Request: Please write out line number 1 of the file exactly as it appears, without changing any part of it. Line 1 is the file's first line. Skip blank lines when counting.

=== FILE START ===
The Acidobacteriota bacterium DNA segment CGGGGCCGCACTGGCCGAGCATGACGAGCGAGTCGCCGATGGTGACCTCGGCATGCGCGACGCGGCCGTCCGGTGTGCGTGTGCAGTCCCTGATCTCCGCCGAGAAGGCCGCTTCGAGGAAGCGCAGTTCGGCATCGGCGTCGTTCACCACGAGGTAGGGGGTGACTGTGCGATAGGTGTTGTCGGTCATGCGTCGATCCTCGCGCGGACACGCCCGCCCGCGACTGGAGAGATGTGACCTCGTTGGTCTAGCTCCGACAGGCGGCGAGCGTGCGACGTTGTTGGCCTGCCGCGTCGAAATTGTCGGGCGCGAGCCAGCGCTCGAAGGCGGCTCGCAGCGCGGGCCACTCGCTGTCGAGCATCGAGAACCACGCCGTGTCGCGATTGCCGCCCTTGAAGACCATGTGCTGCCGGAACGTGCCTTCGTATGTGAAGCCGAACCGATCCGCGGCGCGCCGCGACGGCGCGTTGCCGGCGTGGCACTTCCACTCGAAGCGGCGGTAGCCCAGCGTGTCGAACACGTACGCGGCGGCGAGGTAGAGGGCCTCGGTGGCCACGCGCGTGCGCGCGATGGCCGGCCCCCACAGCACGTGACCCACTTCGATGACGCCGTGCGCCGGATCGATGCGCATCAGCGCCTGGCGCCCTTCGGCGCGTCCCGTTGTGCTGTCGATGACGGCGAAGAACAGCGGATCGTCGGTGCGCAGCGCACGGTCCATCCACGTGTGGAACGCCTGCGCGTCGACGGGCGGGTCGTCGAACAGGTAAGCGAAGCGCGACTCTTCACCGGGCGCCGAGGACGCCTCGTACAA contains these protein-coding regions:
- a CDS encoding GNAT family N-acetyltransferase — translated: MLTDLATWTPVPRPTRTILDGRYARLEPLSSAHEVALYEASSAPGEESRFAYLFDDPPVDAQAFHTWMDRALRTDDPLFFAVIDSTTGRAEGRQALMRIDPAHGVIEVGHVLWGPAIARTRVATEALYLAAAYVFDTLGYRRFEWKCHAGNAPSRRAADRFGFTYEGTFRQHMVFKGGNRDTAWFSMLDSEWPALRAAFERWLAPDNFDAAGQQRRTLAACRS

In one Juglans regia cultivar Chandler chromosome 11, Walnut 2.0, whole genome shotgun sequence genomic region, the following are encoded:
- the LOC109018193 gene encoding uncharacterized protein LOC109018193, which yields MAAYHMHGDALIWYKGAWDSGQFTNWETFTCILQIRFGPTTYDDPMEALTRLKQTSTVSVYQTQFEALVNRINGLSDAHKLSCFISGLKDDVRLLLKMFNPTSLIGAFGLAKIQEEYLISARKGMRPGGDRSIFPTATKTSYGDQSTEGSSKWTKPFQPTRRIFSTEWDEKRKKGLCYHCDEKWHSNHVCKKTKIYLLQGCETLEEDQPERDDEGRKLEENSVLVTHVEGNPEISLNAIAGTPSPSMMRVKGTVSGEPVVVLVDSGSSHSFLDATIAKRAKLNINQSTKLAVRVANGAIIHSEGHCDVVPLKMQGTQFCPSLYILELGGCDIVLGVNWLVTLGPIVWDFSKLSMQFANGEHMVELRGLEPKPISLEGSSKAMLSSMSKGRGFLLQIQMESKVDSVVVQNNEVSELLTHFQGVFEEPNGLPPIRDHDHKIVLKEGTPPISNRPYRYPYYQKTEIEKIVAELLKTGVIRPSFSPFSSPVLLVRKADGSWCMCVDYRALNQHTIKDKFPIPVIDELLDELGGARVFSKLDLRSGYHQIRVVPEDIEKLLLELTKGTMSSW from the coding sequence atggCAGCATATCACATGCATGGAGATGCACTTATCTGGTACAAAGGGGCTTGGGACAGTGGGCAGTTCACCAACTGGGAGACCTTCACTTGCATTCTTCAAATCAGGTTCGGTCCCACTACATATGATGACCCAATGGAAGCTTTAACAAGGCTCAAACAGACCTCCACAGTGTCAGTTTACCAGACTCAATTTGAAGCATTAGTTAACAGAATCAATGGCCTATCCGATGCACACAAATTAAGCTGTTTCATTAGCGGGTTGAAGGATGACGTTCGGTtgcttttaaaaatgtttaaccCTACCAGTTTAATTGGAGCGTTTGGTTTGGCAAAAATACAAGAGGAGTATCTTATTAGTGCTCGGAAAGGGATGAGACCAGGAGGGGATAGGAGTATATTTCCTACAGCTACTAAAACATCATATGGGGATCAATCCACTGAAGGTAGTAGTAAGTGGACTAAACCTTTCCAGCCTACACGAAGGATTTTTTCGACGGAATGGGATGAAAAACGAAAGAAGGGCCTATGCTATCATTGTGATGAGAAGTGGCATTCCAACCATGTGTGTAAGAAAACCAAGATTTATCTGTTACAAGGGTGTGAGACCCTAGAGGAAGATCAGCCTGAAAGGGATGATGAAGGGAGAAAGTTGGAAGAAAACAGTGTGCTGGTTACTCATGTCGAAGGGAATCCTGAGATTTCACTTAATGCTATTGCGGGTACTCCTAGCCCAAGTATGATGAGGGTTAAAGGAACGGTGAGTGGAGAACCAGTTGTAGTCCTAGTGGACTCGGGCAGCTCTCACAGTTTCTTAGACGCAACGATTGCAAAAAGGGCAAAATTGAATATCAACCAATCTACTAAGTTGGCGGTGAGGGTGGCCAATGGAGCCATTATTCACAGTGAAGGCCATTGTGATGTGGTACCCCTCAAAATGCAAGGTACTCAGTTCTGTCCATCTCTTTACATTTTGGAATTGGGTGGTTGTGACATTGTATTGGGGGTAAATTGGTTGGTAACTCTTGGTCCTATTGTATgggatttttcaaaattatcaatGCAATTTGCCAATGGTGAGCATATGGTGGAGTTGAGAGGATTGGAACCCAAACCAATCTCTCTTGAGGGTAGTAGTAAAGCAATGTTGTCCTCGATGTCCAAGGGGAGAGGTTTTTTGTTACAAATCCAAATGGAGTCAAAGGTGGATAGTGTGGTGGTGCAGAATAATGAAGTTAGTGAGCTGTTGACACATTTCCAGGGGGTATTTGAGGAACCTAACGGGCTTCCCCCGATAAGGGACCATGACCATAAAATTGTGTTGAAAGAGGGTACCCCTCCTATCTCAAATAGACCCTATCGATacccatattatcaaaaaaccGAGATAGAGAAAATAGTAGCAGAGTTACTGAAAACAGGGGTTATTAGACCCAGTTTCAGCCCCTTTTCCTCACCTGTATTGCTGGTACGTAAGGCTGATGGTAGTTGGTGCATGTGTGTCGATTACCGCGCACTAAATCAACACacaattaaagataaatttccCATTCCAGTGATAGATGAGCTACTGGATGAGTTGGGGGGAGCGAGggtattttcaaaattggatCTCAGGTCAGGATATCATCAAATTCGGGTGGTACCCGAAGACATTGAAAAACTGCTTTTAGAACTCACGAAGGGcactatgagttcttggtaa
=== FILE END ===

The Acidobacteriota bacterium DNA segment CGGGGCCGCACTGGCCGAGCATGACGAGCGAGTCGCCGATGGTGACCTCGGCATGCGCGACGCGGCCGTCCGGTGTGCGTGTGCAGTCCCTGATCTCCGCCGAGAAGGCCGCTTCGAGGAAGCGCAGTTCGGCATCGGCGTCGTTCACCACGAGGTAGGGGGTGACTGTGCGATAGGTGTTGTCGGTCATGCGTCGATCCTCGCGCGGACACGCCCGCCCGCGACTGGAGAGATGTGACCTCGTTGGTCTAGCTCCGACAGGCGGCGAGCGTGCGACGTTGTTGGCCTGCCGCGTCGAAATTGTCGGGCGCGAGCCAGCGCTCGAAGGCGGCTCGCAGCGCGGGCCACTCGCTGTCGAGCATCGAGAACCACGCCGTGTCGCGATTGCCGCCCTTGAAGACCATGTGCTGCCGGAACGTGCCTTCGTATGTGAAGCCGAACCGATCCGCGGCGCGCCGCGACGGCGCGTTGCCGGCGTGGCACTTCCACTCGAAGCGGCGGTAGCCCAGCGTGTCGAACACGTACGCGGCGGCGAGGTAGAGGGCCTCGGTGGCCACGCGCGTGCGCGCGATGGCCGGCCCCCACAGCACGTGACCCACTTCGATGACGCCGTGCGCCGGATCGATGCGCATCAGCGCCTGGCGCCCTTCGGCGCGTCCCGTTGTGCTGTCGATGACGGCGAAGAACAGCGGATCGTCGGTGCGCAGCGCACGGTCCATCCACGTGTGGAACGCCTGCGCGTCGACGGGCGGGTCGTCGAACAGGTAAGCGAAGCGCGACTCTTCACCGGGCGCCGAGGACGCCTCGTACAA contains these protein-coding regions: